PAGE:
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Cesarean Sections 

Dystocia occurs when a pregnant animal is unable to deliver babies naturally through the birth canal.  This may happen either due to poor muscle contraction or due to an obstruction within the birth canal (breech/abnormal positioning, head too large to pass through canal, etc.). Non-surgical treatments, such as calcium and oxytocin therapy, are also available for patients that do not have a blockage of the birth canal and when babies are not in distress.  

Emergency in the birth of litters

How does the surgeon perform a C-Section?

In a C-section surgery, an incision is made along the mother’s abdominal midline (belly).  The uterus is then examined and the location of the puppies/kittens is determined.  One or more incisions are made in the uterus (hysterotomy procedure) to remove the babies. Each baby is passed off to a second care team, to care for the delivered babies while the surgeon completes the procedure with the mother.  The placental tissue associated with each baby is removed.  The incisions in the uterus can either be closed so that the uterus may remain in the body for future pregnancies OR the uterus and ovaries can be removed (ovariohysterectomy) so that no future pregnancies can occur - this is a spay procedure.  The body wall and skin are then closed and the mother is recovered.  As soon as the mother is out of anesthesia, she is placed with her babies so that they can nurse.  Regardless of whether the uterus is removed or remains in place, the mother should be able to nurse the babies normally and have good milk production.  


Care is taken to remove the babies as quickly as possible so that they are minimally impacted by the anesthesia given to the mother.  Medications used as part of surgery and given to the mother to go home are carefully chosen to reduce impact on the growing babies.  Most pets can be discharged within a few hours of recovery from anesthesia after a C-section and they do not need to spend extensive time in the hospital once they are awake.  

What are some of the indications that an emergency C-Section is needed?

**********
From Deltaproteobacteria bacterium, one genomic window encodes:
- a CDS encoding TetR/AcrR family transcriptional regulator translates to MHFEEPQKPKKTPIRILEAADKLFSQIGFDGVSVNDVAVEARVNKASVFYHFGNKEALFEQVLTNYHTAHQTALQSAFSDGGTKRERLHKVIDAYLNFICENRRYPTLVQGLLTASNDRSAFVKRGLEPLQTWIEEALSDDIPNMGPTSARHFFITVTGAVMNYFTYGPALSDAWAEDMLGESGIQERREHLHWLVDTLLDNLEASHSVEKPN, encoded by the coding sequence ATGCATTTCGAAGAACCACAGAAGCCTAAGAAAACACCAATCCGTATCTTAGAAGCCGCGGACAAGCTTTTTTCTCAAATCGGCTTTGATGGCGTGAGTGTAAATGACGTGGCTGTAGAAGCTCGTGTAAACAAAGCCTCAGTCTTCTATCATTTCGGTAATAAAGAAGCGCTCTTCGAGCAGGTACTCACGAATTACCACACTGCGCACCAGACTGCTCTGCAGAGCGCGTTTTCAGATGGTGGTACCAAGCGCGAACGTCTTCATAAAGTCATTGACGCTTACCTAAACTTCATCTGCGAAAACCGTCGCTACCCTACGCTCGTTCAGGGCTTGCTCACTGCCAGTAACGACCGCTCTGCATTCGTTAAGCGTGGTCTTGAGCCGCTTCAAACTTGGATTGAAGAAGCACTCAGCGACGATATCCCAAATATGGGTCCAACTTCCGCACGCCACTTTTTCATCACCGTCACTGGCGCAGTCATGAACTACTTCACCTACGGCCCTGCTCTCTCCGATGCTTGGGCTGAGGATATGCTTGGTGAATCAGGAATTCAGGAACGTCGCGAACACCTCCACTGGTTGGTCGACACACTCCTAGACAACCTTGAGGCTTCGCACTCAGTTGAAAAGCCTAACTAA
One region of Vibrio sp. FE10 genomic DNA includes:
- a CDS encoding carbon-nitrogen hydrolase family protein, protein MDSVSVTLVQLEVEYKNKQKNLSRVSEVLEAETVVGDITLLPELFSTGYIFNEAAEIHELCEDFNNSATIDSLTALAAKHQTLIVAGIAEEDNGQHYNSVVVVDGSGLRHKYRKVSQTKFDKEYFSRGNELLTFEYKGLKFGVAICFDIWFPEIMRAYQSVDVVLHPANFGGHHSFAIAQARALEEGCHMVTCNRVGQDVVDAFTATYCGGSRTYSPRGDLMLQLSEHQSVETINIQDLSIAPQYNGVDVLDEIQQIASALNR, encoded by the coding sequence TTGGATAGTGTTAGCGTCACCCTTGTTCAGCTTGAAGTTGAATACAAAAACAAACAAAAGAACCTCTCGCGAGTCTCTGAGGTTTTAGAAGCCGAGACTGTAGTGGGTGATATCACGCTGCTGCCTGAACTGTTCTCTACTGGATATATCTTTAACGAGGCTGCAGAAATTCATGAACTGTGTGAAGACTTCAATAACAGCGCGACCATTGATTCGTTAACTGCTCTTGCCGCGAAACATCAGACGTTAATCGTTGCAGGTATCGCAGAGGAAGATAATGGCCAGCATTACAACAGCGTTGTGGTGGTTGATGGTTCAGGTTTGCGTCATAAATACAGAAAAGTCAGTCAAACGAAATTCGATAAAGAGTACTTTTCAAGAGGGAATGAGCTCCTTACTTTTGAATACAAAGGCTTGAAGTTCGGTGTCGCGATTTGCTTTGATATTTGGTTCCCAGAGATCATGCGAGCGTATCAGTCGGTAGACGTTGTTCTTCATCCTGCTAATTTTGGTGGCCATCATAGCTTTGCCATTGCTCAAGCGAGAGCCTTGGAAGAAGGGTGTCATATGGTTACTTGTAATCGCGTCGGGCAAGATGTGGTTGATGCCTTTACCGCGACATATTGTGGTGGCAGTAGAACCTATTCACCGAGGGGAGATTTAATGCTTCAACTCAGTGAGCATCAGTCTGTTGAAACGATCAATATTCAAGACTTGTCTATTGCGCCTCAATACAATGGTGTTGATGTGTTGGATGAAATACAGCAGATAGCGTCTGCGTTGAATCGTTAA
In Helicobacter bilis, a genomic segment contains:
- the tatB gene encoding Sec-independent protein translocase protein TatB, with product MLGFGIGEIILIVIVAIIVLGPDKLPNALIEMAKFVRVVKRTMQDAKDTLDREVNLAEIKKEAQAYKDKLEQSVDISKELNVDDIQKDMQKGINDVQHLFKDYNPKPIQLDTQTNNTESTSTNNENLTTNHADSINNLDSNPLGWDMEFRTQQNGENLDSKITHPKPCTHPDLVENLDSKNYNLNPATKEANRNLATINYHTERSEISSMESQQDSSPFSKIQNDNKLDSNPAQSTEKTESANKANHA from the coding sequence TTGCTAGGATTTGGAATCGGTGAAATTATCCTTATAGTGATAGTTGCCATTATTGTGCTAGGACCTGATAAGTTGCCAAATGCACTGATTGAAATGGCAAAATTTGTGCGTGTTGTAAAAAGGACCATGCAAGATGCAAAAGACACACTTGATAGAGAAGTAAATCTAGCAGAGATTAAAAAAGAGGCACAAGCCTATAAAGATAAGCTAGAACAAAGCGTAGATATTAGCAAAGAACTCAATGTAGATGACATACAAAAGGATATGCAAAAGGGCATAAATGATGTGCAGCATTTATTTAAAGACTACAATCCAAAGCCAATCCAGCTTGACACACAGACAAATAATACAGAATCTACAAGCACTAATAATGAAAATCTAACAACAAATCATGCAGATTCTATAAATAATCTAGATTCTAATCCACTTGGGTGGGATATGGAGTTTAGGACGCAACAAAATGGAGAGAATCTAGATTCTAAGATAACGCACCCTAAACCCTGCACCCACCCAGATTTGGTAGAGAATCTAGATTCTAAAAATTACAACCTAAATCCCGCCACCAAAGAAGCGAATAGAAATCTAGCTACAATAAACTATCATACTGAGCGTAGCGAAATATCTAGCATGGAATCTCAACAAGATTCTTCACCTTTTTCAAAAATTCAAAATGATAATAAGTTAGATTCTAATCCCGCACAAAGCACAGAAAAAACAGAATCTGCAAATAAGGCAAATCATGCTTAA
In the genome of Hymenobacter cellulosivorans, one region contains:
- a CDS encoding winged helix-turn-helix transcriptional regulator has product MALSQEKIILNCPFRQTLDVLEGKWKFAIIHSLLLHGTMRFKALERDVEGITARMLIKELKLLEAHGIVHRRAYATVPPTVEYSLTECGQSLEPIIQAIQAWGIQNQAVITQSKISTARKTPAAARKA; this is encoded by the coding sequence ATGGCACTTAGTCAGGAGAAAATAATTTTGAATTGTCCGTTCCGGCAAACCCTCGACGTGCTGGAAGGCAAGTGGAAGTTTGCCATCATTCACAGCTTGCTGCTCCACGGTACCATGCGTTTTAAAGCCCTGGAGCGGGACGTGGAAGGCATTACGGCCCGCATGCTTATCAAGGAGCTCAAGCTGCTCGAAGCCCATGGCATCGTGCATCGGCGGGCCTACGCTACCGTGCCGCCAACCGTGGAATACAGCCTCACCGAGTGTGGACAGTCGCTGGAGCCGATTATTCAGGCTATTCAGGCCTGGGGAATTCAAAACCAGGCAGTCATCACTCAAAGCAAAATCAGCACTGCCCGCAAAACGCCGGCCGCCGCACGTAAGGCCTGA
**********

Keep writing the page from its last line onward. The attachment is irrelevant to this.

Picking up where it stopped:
C-sections can be performed on an emergency basis when an animal is experiencing difficult labor, or they may be scheduled on an elective basis once a pregnancy is full-term for animals that are not expected to pass babies normally on their own (certain breeds such as mastiff and bulldog-type breeds have a high chance of requiring veterinary assistance with labor).  In some cases, if a fetus dies in uterus, a C-section may be needed to remove the fetus so that the mother does not become sick due to an infection.


The American Kennel Club website provides great information on pregnancy, labor and when to seek veterinary care for dystocia.  


In general, these are signs of concern that may indicate your pet needs emergency care:

  • Stage 1 of labor (panting, shaking, anxiety-type behaviors) lasts for more than 12 hours

  • Stage 2 of labor (pushing) lasts more than 4 hours with no babies delivered 

  • More than 2 hours has passed since the delivery of a baby and pushing is still occurring (or there are known to be more babies that still need to be delivered)


  • X-rays can be taken to determine if any babies are present within the uterus, determine their approximate age and count the number of babies present

  • Ultrasound can be used to evaluate babies in the uterus and count their heart rates.  Fetal heart rate is an important indicator of whether the babies are in distress

  • Calcium and oxytocin (delivery hormone) can be administered to pets that are having poor contractions that are preventing them from delivering full-term babies.  This is not recommended for pets with a blockage in the birth canal due to a malpositioned baby or when the fetal head is too large to pass.  

  • Occasionally, a veterinarian can use digital pressure and manipulation to attempt to reposition a malpositioned baby to allow it to pass through the birth canal. 

  • C-section surgery can be performed when there is a difficult birth and babies cannot pass through the birth canal on their own or when babies are in distress and need to be delivered quickly. 

Would you like more information about this procedure? 
Send us a message and we will contact you!


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